Everyone loves getting active and breaking a healthy sweat in the sun.
But during these hot summer months overheating poses a very real concern.
As you exercise, your body temperature can rise as high as 104˚ Fahrenheit. Performing in hot environments, coupled with this rise in body temperature, can easily lead to overheating. The real danger lies with the ease in which overheating leads to heat exhaustion; a precursor to life-threatening heatstroke.
Affinity Whole Health appreciates fitness-forward lifestyles and strives to provide the healthiest approach to attaining your optimal form. Get fit and stay safe with these heat health highlights.
It goes without saying but also can’t be said enough.
You have to stay hydrated if you want to remain healthy while active in the sun. Physical exertion and hot environments both cause you to sweat more than normal. This further drains your body of fluids and leads to poorer overall performance.
The “Canadian Journal of Applied Physiology” found that it only takes a two percent dip in your body’s hydration for your performance to begin to decline.
One hour of exercise can lead to the loss of more than a quart of water. Without replacing these fluids your body will not be able to produce the perspiration needed to cool itself.
Athletes and fitness enthusiasts who reside in regions where temperatures are traditionally hotter over longer periods of time may appear to handle the heat better than those that do not. This is thanks to acclimatization.
Once your body acclimates to a hotter environment, you will perspire sooner and at increased levels. The effect also raises your blood plasma volume. As these physiological acclimations occur you will be able to exercise longer and with more intensity in the heat with less risk of overheating.
Not allowing your body to acclimatize to a hot environment can lead to rapid electrolyte depletion. Without electrolytes muscle contraction, fatigue, and inability to maintain a proper rate of perspiration can easily occur.
In order for your body to perform at optimal levels during the summer, take the early weeks of June to start out slow and measured with your physical exertion. Steadily increase your level of output without forcing yourself and by the time the dog days of summer arrive you’ll be at the head of the pack.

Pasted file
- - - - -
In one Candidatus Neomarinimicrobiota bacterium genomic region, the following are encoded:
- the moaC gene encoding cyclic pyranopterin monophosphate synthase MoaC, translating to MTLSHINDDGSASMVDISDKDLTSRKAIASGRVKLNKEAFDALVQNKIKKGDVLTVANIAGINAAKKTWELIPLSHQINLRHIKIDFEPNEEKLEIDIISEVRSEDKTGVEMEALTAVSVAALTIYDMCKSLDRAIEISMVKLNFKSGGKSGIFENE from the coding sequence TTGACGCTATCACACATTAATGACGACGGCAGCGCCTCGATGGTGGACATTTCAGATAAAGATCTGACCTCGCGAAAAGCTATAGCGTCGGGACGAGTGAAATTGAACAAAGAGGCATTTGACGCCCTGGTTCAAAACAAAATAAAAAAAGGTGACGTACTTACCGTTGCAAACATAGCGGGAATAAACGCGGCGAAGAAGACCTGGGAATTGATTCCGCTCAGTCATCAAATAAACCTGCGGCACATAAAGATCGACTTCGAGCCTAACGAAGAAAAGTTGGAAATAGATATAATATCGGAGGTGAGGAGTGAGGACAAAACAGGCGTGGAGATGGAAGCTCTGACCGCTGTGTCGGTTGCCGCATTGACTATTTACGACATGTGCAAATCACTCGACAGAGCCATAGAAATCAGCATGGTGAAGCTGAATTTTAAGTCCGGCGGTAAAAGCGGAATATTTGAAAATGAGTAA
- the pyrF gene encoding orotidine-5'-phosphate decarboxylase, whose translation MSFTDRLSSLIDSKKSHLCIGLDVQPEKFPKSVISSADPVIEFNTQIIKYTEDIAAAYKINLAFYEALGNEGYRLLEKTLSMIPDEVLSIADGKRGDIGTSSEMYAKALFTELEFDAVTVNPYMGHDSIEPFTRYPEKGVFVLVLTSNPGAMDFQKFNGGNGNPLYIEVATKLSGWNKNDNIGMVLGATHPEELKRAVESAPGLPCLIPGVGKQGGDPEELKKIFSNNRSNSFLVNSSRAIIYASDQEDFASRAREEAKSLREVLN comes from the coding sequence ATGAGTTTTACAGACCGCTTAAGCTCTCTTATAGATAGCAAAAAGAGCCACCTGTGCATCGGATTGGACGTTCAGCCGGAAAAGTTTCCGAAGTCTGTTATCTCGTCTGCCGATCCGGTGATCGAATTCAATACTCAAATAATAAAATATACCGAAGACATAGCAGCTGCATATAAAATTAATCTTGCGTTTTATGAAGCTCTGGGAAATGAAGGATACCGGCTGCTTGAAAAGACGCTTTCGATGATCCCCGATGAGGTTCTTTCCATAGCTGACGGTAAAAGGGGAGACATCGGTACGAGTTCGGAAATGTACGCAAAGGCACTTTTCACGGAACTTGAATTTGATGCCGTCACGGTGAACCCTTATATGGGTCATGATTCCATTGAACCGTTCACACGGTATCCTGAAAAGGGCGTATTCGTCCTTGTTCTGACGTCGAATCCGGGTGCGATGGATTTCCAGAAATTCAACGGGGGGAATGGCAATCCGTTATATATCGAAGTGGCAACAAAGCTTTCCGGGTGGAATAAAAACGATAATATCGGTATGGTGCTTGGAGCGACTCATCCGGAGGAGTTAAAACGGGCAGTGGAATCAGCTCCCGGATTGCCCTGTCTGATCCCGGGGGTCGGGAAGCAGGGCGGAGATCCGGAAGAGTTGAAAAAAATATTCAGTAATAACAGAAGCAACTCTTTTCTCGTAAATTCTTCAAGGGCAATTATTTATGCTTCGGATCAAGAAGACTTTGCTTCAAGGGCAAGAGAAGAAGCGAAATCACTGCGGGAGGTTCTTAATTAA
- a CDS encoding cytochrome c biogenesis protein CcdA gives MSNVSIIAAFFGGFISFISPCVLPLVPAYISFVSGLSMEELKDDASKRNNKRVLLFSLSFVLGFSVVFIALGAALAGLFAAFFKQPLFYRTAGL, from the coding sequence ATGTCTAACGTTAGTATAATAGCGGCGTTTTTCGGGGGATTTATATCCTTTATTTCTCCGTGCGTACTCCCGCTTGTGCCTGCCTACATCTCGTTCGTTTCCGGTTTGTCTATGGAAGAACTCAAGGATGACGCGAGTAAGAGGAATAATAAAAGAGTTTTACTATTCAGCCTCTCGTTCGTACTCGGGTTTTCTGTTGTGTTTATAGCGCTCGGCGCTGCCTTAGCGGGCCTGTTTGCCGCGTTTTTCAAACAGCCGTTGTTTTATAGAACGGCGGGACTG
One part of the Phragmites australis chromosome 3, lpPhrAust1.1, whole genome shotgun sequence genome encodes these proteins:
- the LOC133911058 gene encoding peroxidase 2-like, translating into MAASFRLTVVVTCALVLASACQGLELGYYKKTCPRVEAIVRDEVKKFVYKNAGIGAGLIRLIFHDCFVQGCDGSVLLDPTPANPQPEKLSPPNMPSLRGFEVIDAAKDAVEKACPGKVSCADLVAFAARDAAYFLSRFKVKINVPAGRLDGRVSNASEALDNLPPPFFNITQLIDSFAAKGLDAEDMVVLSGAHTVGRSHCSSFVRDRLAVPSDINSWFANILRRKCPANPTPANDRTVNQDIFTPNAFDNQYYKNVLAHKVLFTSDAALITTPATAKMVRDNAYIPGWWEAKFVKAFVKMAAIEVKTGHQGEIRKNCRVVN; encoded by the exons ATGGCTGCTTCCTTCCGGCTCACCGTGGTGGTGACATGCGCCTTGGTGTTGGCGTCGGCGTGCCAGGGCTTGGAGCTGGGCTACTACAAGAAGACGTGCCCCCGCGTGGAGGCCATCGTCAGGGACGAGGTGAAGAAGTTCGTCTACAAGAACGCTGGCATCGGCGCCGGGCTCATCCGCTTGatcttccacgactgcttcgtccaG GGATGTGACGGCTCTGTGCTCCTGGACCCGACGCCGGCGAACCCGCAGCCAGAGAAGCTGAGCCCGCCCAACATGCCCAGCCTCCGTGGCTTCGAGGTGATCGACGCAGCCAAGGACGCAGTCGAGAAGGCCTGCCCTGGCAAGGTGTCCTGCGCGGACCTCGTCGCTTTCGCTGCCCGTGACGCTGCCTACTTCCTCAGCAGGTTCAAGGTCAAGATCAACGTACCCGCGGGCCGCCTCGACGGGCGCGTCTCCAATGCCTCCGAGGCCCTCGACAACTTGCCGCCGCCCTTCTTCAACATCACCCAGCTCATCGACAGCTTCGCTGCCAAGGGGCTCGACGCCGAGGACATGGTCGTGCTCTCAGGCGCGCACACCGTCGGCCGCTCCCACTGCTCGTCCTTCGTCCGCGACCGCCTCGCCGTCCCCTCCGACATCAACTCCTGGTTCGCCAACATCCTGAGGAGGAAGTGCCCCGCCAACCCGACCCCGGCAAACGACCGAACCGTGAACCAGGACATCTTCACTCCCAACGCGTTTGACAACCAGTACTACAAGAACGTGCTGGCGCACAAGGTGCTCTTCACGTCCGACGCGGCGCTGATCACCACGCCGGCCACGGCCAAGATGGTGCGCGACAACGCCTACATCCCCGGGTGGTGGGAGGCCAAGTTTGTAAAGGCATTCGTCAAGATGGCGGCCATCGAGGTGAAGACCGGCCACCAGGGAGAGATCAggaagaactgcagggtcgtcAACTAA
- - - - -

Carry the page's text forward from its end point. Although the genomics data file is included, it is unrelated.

DRESS FOR SUCCESS
Make sure you’re geared up in the right attire before you start your exercise routine. Wear loose-fitting, lightweight, light-colored clothing that allows proper ventilation and full range of motion. Tight-fitting and dark clothing holds in heat and inhibits sweat evaporation.
While some body sculpting and weight-loss exercises encourage sweat production through heavy or confining clothing, this must be done with extreme caution during days of increased temperature to avoid heat exhaustion.
Certain fitness apparel with moisture-wicking fabrics have lighter-weight summer designs that can be employed during your exercises. These materials allow for proper sweat production while still allowing for your body’s pores to breathe.
Just because we love the sun doesn’t mean we have to spend every waking hour under its rays. Even while we’re outside enjoying the day we can stay physically active the smart way by seeking out the shade.
Try performing your exercise routine underneath the shade of a tree, the base of a hillside or valley, or simply underneath a shade umbrella or tent. Simply by avoiding direct exposure to the sunlight can work to keep your heart rate lower for a longer period of time, further eliminating the risk of overheating.
Be sure to keep these Heat Healthy tips in mind while you’re out enjoying these sun-soaked summer days. If you’d like to learn more fitness-forward lifestyle tips please visit our Patient Resource Center.